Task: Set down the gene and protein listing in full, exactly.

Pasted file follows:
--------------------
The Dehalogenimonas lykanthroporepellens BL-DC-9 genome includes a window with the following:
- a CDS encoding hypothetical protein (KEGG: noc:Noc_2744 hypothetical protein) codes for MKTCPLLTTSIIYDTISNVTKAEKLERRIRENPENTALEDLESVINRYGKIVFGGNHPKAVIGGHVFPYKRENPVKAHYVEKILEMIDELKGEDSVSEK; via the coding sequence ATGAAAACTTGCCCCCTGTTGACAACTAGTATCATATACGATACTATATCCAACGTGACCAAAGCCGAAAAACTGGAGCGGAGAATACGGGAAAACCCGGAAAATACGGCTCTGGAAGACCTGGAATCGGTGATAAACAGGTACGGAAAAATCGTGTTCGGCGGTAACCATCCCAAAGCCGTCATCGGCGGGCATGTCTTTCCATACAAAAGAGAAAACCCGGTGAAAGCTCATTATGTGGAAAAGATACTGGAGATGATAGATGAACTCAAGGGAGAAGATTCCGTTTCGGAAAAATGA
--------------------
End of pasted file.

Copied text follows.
The Dehalogenimonas lykanthroporepellens BL-DC-9 genome includes a window with the following:
- a CDS encoding hypothetical protein (KEGG: noc:Noc_2744 hypothetical protein) codes for MKTCPLLTTSIIYDTISNVTKAEKLERRIRENPENTALEDLESVINRYGKIVFGGNHPKAVIGGHVFPYKRENPVKAHYVEKILEMIDELKGEDSVSEK; via the coding sequence ATGAAAACTTGCCCCCTGTTGACAACTAGTATCATATACGATACTATATCCAACGTGACCAAAGCCGAAAAACTGGAGCGGAGAATACGGGAAAACCCGGAAAATACGGCTCTGGAAGACCTGGAATCGGTGATAAACAGGTACGGAAAAATCGTGTTCGGCGGTAACCATCCCAAAGCCGTCATCGGCGGGCATGTCTTTCCATACAAAAGAGAAAACCCGGTGAAAGCTCATTATGTGGAAAAGATACTGGAGATGATAGATGAACTCAAGGGAGAAGATTCCGTTTCGGAAAAATGA